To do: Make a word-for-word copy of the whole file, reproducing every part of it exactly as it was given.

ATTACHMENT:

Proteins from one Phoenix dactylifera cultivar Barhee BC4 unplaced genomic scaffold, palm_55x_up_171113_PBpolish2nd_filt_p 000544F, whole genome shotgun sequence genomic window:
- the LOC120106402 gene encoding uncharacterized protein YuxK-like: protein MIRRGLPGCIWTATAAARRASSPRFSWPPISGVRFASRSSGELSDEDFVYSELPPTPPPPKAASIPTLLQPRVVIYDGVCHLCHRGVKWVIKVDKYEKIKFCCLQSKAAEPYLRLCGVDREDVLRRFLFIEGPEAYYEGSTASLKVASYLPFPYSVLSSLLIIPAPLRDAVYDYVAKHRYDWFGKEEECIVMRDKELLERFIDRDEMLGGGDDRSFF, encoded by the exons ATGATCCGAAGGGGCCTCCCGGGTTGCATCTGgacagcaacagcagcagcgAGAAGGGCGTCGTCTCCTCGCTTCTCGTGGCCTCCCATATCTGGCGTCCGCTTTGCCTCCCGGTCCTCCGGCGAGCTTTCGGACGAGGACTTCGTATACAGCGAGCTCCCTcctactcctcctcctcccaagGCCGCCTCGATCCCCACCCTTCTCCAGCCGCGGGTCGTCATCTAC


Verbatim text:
Proteins from one Phoenix dactylifera cultivar Barhee BC4 unplaced genomic scaffold, palm_55x_up_171113_PBpolish2nd_filt_p 000544F, whole genome shotgun sequence genomic window:
- the LOC120106402 gene encoding uncharacterized protein YuxK-like: protein MIRRGLPGCIWTATAAARRASSPRFSWPPISGVRFASRSSGELSDEDFVYSELPPTPPPPKAASIPTLLQPRVVIYDGVCHLCHRGVKWVIKVDKYEKIKFCCLQSKAAEPYLRLCGVDREDVLRRFLFIEGPEAYYEGSTASLKVASYLPFPYSVLSSLLIIPAPLRDAVYDYVAKHRYDWFGKEEECIVMRDKELLERFIDRDEMLGGGDDRSFF, encoded by the exons ATGATCCGAAGGGGCCTCCCGGGTTGCATCTGgacagcaacagcagcagcgAGAAGGGCGTCGTCTCCTCGCTTCTCGTGGCCTCCCATATCTGGCGTCCGCTTTGCCTCCCGGTCCTCCGGCGAGCTTTCGGACGAGGACTTCGTATACAGCGAGCTCCCTcctactcctcctcctcccaagGCCGCCTCGATCCCCACCCTTCTCCAGCCGCGGGTCGTCATCTAC